Two little allied US coffee giants, Starbucks and Green Mountain Coffee Roasters, have started teasing each other about who can project dominance in the emerging domestic espresso market in North America. In grieving press releases, the CEOs of both giants publicly leveled their espresso-focused ambitions on March 9, 2012.
On that date, Seattle, WA-based Starbucks revealed its plans for a new home brewing system called Verismo, scheduled to debut this fall. This new machine focuses on the production of espresso, rather than a traditional American beverage popularized by the Keurig k cup system. Green Mountain owns Keurig and Starbucks has its own stake in k glasses sold using the Keurig system. Patents on the k cup technology expire at the end of this year, leading to a reorganization by market players.
While there is still a sense of collaboration on the k cup platform, the relationship between the two allies may have been strained by the recent market launch of the new Keurig Vue brewing system which is incompatible with type k capsules. This change from Green Mountain has opened a window for Starbucks to take the first step towards a new express lawn. Some potential vulnerabilities in the new Keurig Vue system include an increase in the price of the machine to $ 250, up from around $ 150 for previous models, and the unit cost of the Vue capsule to $ 0.75 vs. around $ 0. , 40 for a k cup.
For many years, American consumers have looked to espresso-based coffee makers for homemade coffees. One of the main obstacles for buyers when choosing espresso machines was their listing price well above $ 300. However, recent price drops have brought the cost of the domestic espresso machine close to the level of the Vue system. Starbucks sees the same price for Verismo and is now vying to lead the fledgling US espresso market.
Eager to defend its dominant position in the single-cup business on the very day of Verismo’s pronouncement, Waterbury, VT-based Green Mountain immediately fueled speculation of coming out with its own appearance of an espresso machine that it uses. Lavazza espresso capsules. Its public statement did not convey the timing for the rollout and product details.
Neither of the two open fighting groups has offered details of their respective espresso machine design. These overt claims suggest that both products are still in the development phase. Of course, either side also wants to keep trade and design secrets close at hand.
Meanwhile, global food giant Nestlé showcased its Nespresso Zenius, which uses a proprietary espresso disc, at a recent New York trade show. Interestingly, its market focus is on the hospitality industry, where its machines are placed in luxurious hotel suites for room service.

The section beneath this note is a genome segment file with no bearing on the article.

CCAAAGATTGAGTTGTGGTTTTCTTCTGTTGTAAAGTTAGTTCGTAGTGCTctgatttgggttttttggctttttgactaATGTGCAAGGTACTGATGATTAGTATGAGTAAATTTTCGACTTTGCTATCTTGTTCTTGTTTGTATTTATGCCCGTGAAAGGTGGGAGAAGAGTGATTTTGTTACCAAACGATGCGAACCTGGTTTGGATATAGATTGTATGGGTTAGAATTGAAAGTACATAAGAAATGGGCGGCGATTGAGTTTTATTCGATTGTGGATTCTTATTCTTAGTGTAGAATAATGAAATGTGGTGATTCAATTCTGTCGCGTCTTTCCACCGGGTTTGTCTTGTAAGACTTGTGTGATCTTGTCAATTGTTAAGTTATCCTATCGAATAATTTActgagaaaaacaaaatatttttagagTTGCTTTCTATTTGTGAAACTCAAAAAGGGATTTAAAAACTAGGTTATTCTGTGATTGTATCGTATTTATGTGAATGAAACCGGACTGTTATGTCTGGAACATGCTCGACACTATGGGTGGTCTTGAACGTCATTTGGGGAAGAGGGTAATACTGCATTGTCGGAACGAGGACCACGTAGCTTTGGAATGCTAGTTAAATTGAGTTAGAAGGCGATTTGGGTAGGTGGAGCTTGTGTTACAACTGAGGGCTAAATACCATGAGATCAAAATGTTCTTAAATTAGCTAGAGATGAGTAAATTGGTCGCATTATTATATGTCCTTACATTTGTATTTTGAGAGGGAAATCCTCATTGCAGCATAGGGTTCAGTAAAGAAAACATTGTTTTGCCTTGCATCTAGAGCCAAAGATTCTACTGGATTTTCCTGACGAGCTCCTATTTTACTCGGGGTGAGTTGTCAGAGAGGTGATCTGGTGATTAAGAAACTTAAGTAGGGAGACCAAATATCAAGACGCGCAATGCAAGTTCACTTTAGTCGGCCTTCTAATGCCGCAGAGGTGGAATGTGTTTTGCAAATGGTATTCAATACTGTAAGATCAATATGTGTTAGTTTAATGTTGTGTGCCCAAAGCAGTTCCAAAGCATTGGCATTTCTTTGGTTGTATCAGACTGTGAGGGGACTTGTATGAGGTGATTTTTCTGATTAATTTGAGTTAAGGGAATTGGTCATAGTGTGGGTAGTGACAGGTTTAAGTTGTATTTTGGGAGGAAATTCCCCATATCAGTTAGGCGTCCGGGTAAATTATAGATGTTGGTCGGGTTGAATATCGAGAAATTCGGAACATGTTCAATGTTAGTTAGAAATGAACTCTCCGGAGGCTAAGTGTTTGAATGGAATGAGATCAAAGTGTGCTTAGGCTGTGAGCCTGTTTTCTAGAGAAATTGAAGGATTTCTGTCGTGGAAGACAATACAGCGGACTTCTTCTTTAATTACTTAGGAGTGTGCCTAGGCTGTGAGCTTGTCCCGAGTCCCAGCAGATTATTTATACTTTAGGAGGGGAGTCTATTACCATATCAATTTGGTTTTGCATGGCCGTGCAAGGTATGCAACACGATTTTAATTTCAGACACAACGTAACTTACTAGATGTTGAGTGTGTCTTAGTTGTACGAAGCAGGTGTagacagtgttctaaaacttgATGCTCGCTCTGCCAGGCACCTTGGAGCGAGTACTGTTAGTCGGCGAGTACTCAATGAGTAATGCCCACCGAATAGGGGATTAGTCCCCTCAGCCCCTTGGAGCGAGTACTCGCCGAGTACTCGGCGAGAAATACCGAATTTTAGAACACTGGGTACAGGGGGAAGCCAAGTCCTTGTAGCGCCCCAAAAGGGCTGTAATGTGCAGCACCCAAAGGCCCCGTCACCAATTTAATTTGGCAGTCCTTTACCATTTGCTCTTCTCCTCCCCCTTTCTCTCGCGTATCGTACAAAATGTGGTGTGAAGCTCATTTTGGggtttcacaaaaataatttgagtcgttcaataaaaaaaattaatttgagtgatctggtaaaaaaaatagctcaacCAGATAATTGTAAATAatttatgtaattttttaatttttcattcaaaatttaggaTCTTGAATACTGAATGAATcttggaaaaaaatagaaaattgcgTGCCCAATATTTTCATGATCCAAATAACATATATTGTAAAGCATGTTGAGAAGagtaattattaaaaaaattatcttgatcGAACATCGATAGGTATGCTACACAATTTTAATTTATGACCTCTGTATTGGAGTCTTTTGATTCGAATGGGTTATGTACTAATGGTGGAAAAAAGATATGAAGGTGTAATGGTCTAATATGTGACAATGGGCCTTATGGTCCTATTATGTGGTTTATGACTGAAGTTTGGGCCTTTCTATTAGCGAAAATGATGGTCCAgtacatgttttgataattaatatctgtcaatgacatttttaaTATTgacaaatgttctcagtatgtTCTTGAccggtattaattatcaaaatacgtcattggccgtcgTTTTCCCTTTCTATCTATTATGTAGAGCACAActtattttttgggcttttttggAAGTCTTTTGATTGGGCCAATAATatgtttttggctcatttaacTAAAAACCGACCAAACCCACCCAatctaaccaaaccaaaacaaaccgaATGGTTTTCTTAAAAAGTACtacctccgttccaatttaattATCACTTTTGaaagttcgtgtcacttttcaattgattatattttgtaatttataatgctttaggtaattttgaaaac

Positioning yourself above the evolving domestic espresso market in the US can be vital for every coffee giant. Consumer reviews recently released by Mintel, a global market intelligence provider, show a growing preference for individual servings available in espresso capsules by a 55% margin. Another 35% of those surveyed noted that capsule-type machines produced a consistent flavor every time.
It can be argued that single-cup consumers will adopt the espresso brewing process rather than regular coffee brewed with k and Vue type servings. Europeans, especially Italians, know that a high-pressure pump and optimal temperature control are required to extract the best oils from coffee. This culture is determined by seeing a top layer of golden cream, or creamy foam, which attests to a good extraction of coffee nectar. Keurig devices often use low pressure media, which can result in less complete oil extraction.
While the US coffee goliats grapple in speculative terms about who can move into the home espresso sector first, HealthCafe, whose relative stature is that of a “david” in home-based espresso solutions. Northern New Jersey has a head start. Their sales reps are asking retailers nationwide to get the miniBarista S-1600 Espresso / Cappuccino Capsule System ready for prompt distribution.
HealthCafe has chosen the capsule format in the making of a cup for many reasons. One is its inherent ability to filter an LDL cholesterol inducer called cafestol from the beverage. Another is that the freshness of the coffee is preserved longer with the displacement of nitrogen. Most importantly for consumers, the capsule follows the ESE industry standard that a multitude of coffee capsule manufacturers and capsule machines adhere to. Capsules, on the other hand, have little cross-compatibility, none are known to have a displaced nitrogen packaging, and none of this class is effective in blocking cafestol.